By |Published On: June 11th, 2021|Categories: Media Psychology, Pam Rutledge|

Escapism, a good character, and a happy ending can build optimism and esteem.


  • Human brains love symmetry and completion, so audiences are soothed by the predictable patterns of period drama stories.
  • Connection to characters in period dramas lets viewers “try on” different identities and explore new ways of being.
  • Period dramas explore archetypal themes which invite the audience consider core ideas, such as the desire to be seen and loved.

We learned a lot of things during the stress and uncertainty of 2020, including that media can be a wonderful escape into another time and place. Period dramas are at the top of my list. You don’t have to be a devoted fan to reap the psychological benefits. Rich settings and archetypal characters of this genre transport us into different worlds.

Dramas such as Bridgerton and Downton Abbey are full of social intrigue and the promise of a happy ending that provides a positive emotional payoff. As the characters go through trials, challenges, love, success, and costume changes, we travel with them, experiencing their emotional highs and lows.

woman in historical colonial period dress walking in the fields

source: Kathy SC/Shutterstock

Stories Feel Good Because They Have Predictable Patterns

Our brains love symmetry and completion. The pattern of this genre is comfortingly predictable, like a good ritual should be. Our brains are busy luxuriating in the release of mood-impacting neurotransmitters, like cortisol, dopamine, and oxytocin as we respond to the challenges, betrayal, romance, and, of course, the happy resolution of the narrative arc, making an emotionally satisfying journey.

Period dramas are one of my favorite forms of self-care. They worked wonders when we were isolated, anxious, and needed to get away, and they will continue to do the job as we readjust to post-COVID normal. We may have vaccines, but there’s still a lot of uncertainty in the world.

The Appeal of Desire, Love, and Social Connection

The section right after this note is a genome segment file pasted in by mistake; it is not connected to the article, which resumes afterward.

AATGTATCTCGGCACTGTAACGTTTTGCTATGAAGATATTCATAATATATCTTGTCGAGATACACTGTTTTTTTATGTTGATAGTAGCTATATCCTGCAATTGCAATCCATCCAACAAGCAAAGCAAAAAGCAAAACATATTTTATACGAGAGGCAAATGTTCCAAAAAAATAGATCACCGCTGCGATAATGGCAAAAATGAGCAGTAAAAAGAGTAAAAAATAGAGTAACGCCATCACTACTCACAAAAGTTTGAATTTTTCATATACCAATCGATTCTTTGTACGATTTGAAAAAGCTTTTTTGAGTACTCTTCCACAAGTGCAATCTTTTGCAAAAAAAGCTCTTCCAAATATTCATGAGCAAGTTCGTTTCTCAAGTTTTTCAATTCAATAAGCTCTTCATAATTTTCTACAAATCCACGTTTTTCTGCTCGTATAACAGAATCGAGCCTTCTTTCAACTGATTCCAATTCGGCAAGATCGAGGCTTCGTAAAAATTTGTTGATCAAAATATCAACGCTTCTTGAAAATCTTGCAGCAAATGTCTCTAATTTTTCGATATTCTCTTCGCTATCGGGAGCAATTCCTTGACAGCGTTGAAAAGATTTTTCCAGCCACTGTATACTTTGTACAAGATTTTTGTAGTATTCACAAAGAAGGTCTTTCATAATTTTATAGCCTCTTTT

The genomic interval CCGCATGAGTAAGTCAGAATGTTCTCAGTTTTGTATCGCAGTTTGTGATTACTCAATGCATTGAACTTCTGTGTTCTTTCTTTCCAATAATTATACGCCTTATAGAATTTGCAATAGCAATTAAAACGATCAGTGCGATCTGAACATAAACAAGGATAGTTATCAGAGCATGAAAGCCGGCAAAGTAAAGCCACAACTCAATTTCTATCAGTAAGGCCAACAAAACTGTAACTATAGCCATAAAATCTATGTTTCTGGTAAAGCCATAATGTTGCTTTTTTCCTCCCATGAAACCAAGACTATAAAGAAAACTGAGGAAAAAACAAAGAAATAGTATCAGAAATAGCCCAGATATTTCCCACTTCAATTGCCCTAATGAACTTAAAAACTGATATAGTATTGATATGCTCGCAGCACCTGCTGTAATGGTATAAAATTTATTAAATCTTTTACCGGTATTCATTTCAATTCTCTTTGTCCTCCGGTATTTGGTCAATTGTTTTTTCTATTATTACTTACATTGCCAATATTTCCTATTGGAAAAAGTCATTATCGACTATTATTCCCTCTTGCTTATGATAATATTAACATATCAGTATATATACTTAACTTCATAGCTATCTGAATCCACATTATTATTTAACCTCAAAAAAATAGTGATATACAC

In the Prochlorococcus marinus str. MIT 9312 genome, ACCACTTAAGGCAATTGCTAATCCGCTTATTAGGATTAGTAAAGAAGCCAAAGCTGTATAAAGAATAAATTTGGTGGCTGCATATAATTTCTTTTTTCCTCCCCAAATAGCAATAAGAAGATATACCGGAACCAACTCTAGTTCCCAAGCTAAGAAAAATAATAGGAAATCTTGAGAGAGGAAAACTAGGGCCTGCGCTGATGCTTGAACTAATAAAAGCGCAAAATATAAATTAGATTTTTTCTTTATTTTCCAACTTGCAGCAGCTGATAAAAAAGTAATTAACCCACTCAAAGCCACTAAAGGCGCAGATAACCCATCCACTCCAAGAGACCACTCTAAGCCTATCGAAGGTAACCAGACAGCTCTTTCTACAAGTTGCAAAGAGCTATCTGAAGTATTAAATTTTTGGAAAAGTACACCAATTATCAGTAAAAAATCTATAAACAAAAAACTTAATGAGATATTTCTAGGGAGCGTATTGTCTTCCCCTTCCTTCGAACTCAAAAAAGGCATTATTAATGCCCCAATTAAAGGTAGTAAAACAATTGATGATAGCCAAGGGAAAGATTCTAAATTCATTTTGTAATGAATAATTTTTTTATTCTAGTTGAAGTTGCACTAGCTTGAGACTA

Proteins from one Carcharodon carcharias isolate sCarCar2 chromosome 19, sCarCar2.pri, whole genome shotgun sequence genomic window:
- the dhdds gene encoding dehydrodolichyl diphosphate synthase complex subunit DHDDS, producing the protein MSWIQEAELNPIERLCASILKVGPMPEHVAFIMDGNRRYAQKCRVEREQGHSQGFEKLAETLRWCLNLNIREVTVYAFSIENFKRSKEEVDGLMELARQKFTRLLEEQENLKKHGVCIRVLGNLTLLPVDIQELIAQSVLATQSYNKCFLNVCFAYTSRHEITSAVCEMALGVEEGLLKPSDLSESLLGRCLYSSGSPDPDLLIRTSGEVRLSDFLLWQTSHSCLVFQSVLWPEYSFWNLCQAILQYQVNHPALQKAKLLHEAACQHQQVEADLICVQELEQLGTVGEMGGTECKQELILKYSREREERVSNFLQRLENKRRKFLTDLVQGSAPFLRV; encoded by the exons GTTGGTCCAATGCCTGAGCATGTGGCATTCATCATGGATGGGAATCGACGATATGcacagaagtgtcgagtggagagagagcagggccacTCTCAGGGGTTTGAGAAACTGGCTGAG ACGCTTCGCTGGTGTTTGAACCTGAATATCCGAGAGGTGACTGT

Many popular period dramas have romance at their core, such as BridgertonOutlander, and my favorite, the BBC version of Pride and Prejudice. They focus on relatable characters and relationships: We all yearn to connect and be loved authentically and unconditionally. The target audience skews female and it’s easy to speculate that a lot of the appeal for women lies in well-drawn characters and a complex social milieu. In the best of this genre, women have “spunk” and do not just exist as objects of beauty.

Period dramas also center around the emotional intricacy of human relationships and, to be fair, some clever casting of attractive male protagonists and female leads who are appealing and spirited but not threatening. With or without the help of their often-reluctant companions and love objects, the female protagonist faces challenges and overcomes obstacles despite the social and technological obstacles of the time.

Even in the rarified strata of society, there is always an underdog to root for who desires nothing more than to be recognized and admired for substance rather than beauty. Where Jane Austen was a master of subtle commentary on the constraints of social norms to a woman’s detriment, the more recent Bridgerton adaptation is more socially aware. These are themes, however, that many will recognize and find resonant. Those audience members are duly rewarded for their attention and emotional investment by seeing someone of substance and quality win out in the end.

Stories Let Us Practice for Real Life

Humans are social animals, instinctively curious about others. We learn by observing others and seeing how it all works out. It’s a healthy form of voyeurism. Fiction, however, lets us be voyeurs and participants emotionally as well as virtually. Aided by our ability to visualize and project, we psychologically transport into a story, imagine what it would be like to be there, and observe how characters navigate to learn the social norms of the story world. Rich settings, period costumes, and a well-crafted story world enhance our sense of presence in the visual worlds created for Daphne Bridgerton, Elizabeth Bennet, and Claire Fraser to navigate.